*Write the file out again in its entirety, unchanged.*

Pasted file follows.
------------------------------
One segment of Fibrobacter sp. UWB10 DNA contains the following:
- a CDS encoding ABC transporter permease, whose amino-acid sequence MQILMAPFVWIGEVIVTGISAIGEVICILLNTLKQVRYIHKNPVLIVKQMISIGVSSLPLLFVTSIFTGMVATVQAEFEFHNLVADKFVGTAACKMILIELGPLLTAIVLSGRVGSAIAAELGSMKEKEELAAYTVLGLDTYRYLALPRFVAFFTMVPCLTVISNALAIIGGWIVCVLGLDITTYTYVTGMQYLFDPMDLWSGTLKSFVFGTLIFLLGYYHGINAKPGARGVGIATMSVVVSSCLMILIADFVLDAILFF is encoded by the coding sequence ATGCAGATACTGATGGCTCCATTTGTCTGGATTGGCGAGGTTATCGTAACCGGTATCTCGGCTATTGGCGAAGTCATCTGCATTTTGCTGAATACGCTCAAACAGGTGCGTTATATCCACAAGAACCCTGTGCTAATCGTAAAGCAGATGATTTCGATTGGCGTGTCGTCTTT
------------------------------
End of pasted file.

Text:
One segment of Fibrobacter sp. UWB10 DNA contains the following:
- a CDS encoding ABC transporter permease, whose amino-acid sequence MQILMAPFVWIGEVIVTGISAIGEVICILLNTLKQVRYIHKNPVLIVKQMISIGVSSLPLLFVTSIFTGMVATVQAEFEFHNLVADKFVGTAACKMILIELGPLLTAIVLSGRVGSAIAAELGSMKEKEELAAYTVLGLDTYRYLALPRFVAFFTMVPCLTVISNALAIIGGWIVCVLGLDITTYTYVTGMQYLFDPMDLWSGTLKSFVFGTLIFLLGYYHGINAKPGARGVGIATMSVVVSSCLMILIADFVLDAILFF is encoded by the coding sequence ATGCAGATACTGATGGCTCCATTTGTCTGGATTGGCGAGGTTATCGTAACCGGTATCTCGGCTATTGGCGAAGTCATCTGCATTTTGCTGAATACGCTCAAACAGGTGCGTTATATCCACAAGAACCCTGTGCTAATCGTAAAGCAGATGATTTCGATTGGCGTGTCGTCTTT